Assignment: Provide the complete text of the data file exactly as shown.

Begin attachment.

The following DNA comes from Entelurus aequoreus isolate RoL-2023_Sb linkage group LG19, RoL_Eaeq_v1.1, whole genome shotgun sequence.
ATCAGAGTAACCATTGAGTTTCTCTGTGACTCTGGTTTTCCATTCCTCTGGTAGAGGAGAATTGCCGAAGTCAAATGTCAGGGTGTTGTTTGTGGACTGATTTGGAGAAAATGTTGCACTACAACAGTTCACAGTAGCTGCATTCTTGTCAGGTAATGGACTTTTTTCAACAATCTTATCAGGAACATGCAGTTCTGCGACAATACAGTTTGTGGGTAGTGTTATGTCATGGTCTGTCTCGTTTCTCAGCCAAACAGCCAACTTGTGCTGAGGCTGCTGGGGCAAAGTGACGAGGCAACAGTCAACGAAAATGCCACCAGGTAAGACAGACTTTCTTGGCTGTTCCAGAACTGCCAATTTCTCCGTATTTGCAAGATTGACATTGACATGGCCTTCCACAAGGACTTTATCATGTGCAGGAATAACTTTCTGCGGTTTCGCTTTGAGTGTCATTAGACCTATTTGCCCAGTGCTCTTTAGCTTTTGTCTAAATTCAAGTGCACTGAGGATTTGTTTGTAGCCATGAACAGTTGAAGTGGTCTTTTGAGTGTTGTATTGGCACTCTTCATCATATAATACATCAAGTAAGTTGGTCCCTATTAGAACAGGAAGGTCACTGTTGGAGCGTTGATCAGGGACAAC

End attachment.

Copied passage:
The following DNA comes from Entelurus aequoreus isolate RoL-2023_Sb linkage group LG19, RoL_Eaeq_v1.1, whole genome shotgun sequence.
ATCAGAGTAACCATTGAGTTTCTCTGTGACTCTGGTTTTCCATTCCTCTGGTAGAGGAGAATTGCCGAAGTCAAATGTCAGGGTGTTGTTTGTGGACTGATTTGGAGAAAATGTTGCACTACAACAGTTCACAGTAGCTGCATTCTTGTCAGGTAATGGACTTTTTTCAACAATCTTATCAGGAACATGCAGTTCTGCGACAATACAGTTTGTGGGTAGTGTTATGTCATGGTCTGTCTCGTTTCTCAGCCAAACAGCCAACTTGTGCTGAGGCTGCTGGGGCAAAGTGACGAGGCAACAGTCAACGAAAATGCCACCAGGTAAGACAGACTTTCTTGGCTGTTCCAGAACTGCCAATTTCTCCGTATTTGCAAGATTGACATTGACATGGCCTTCCACAAGGACTTTATCATGTGCAGGAATAACTTTCTGCGGTTTCGCTTTGAGTGTCATTAGACCTATTTGCCCAGTGCTCTTTAGCTTTTGTCTAAATTCAAGTGCACTGAGGATTTGTTTGTAGCCATGAACAGTTGAAGTGGTCTTTTGAGTGTTGTATTGGCACTCTTCATCATATAATACATCAAGTAAGTTGGTCCCTATTAGAACAGGAAGGTCACTGTTGGAGCGTTGATCAGGGACAAC